Previous Section Index Home Page

That is rubbish, and it is offensive—there is no doubt about that—but criminalising it would create major problems. It is far better to debate. I do not believe that people who hear pastors go out and commit violent criminal offences. I think that it is often thugs, and people who grow up believing that gay people should not have full rights, who commit those offences. I believe that we can find a compromise that will protect the ability of some religious organisations—and we are by no means talking about the majority of Christians, for example—to spout words that I think are horrible nonsense, but that should not be criminalised.

Finally, on the issue of extreme pornography in part 6 of the Bill, as Liberty says in its briefing,

Liberty goes on to say that it is vital that

It is concerned


8 Oct 2007 : Column 123

Ministers have not provided an evidence base for some of the material that will be covered by the measure. Despite the eloquent testimony that Members have given about an individual case, if we do not have evidence that the material causes harm, it is right that the House should subject the proposals to close scrutiny. We must ask why, for example, the Obscene Publications Act definition is not being used, and why another definition, which, it is argued, is broader, is being used. I can see no reference to compatibility with the Human Rights Act 1998 in the Government’s explanatory memorandum, either; that will need to be tested. I would be grateful if, in his response, the Minister set out the evidence that justifies the measure. I understand that time is limited, so I shall leave my remarks there.

9.32 pm

Kerry McCarthy (Bristol, East) (Lab): In the brief time that I have, I will focus on one aspect of the legislation: the proposals to tackle on-street prostitution in clauses 71 to 73. I will start by putting the matter into a local context. Parts of my constituency and the neighbouring constituency of Bristol, West, have been blighted for many years by highly visible on-street prostitution. I have seen it while out on patrol with the vice squad, when out on the beat with local police officers, and on numerous other occasions when I have been out and about in the constituency.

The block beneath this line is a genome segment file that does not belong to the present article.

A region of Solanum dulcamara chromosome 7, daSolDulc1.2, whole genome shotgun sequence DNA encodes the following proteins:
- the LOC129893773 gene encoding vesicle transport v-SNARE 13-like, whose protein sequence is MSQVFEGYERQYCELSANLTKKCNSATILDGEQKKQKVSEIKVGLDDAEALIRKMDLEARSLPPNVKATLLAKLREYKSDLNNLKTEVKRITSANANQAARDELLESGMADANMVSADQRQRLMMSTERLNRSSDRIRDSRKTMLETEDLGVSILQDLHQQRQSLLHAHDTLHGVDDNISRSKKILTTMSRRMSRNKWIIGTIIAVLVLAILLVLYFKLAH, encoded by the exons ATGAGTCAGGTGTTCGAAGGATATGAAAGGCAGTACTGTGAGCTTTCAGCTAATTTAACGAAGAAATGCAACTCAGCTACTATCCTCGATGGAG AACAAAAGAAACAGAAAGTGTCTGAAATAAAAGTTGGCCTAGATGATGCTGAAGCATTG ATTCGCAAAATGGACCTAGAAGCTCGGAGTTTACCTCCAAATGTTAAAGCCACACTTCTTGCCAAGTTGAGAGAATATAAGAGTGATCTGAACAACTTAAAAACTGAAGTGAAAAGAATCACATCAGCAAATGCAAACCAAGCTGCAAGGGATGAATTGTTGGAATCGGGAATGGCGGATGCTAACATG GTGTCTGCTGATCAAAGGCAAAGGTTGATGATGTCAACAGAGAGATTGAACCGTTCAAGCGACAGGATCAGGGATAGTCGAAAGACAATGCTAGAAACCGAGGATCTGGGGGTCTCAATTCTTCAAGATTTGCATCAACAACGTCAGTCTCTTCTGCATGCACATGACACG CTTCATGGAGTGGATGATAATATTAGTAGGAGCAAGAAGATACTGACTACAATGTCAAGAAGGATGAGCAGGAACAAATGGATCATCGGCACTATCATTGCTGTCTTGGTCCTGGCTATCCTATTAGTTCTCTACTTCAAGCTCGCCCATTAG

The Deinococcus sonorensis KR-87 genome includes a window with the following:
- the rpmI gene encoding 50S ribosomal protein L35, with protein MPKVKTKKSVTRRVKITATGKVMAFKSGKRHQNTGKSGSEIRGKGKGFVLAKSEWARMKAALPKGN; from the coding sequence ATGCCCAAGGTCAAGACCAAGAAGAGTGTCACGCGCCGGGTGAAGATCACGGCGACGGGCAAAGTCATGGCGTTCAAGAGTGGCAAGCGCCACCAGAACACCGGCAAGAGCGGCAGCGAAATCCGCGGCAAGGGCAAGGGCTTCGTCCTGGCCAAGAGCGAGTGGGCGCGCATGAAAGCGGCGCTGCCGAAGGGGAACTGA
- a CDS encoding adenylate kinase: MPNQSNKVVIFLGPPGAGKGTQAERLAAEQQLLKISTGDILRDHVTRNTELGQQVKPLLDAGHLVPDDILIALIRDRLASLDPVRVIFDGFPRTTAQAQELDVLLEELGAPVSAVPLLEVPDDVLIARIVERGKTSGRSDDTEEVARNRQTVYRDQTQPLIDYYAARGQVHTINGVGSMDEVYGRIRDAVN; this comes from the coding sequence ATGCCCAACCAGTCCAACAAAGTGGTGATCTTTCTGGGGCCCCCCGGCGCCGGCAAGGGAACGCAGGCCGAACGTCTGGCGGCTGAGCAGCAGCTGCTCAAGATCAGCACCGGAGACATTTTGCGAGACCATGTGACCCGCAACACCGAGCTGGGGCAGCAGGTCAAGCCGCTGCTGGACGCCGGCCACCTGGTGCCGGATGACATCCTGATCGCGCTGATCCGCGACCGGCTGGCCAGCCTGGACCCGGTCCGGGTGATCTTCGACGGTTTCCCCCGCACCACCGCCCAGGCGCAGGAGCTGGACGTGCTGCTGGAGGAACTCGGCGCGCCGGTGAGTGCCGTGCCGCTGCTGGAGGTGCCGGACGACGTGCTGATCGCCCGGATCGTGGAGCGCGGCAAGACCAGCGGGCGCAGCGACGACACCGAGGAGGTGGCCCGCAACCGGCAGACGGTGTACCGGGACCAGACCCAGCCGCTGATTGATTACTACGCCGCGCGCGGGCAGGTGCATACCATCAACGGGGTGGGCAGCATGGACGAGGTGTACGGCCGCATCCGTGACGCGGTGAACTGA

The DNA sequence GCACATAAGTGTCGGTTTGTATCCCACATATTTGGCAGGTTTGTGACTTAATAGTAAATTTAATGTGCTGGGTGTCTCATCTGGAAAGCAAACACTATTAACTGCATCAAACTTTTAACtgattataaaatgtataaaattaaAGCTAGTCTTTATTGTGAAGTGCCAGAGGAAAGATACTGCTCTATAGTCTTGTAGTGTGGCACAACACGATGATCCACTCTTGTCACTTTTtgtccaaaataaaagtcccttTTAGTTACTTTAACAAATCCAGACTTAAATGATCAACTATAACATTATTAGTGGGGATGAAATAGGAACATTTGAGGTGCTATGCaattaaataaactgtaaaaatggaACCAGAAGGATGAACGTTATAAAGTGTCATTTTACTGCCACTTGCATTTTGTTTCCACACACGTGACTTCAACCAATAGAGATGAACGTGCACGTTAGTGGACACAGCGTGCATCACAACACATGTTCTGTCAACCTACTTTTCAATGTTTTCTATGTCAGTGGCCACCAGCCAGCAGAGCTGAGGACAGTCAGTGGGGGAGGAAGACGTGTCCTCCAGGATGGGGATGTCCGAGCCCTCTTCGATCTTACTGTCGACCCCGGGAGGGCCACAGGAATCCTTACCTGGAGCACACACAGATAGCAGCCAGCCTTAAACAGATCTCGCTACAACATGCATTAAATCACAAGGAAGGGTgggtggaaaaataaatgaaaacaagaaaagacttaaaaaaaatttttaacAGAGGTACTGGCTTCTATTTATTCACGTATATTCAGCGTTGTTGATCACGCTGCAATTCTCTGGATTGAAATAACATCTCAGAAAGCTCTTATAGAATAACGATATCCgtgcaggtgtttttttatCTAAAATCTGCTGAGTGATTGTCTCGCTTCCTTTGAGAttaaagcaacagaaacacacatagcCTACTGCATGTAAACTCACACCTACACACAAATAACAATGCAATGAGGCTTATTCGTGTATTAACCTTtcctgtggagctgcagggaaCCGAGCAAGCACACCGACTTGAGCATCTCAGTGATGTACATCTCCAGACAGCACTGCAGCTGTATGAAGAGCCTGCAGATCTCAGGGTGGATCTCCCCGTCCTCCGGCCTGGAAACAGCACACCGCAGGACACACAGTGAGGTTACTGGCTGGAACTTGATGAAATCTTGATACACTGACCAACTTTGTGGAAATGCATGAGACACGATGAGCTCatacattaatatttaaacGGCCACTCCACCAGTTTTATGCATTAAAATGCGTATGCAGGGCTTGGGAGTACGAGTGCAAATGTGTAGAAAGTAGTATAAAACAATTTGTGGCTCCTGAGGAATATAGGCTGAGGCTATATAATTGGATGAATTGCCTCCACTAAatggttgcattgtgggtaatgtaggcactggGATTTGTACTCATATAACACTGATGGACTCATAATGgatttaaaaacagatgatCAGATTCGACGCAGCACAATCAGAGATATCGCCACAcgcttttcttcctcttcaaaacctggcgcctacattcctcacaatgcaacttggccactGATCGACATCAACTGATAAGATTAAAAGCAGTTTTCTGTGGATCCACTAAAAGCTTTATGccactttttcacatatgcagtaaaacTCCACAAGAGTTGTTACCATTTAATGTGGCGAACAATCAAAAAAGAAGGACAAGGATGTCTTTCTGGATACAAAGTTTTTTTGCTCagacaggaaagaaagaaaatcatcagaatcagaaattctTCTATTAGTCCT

I have seen one woman, who is well known to the local police, walking down the street in broad daylight with her skirt hitched up around her waist, effectively naked from the waist down—and this on one of the busiest main roads in Bristol. I have heard from a local resident who has had prostitutes tapping on his car window as he pulls into his drive, and on one occasion, even jumping into the passenger seat. He is terrified that the police will one day accuse him of kerb-crawling. Local residents complain of finding sex and drug-related debris, such as dirty needles, used condoms and contaminated foil, in areas where they walk their dogs, or where children play. There are two primary schools, May Park and Millpond, where young children coming out of the school gates in the middle of the afternoon have been confronted by prostitutes touting for business. What does a parent say to children in such a situation? I wholeheartedly support the underlying premise of the Government’s strategy for prostitution—that we should challenge the view that street prostitution is inevitable and here to stay.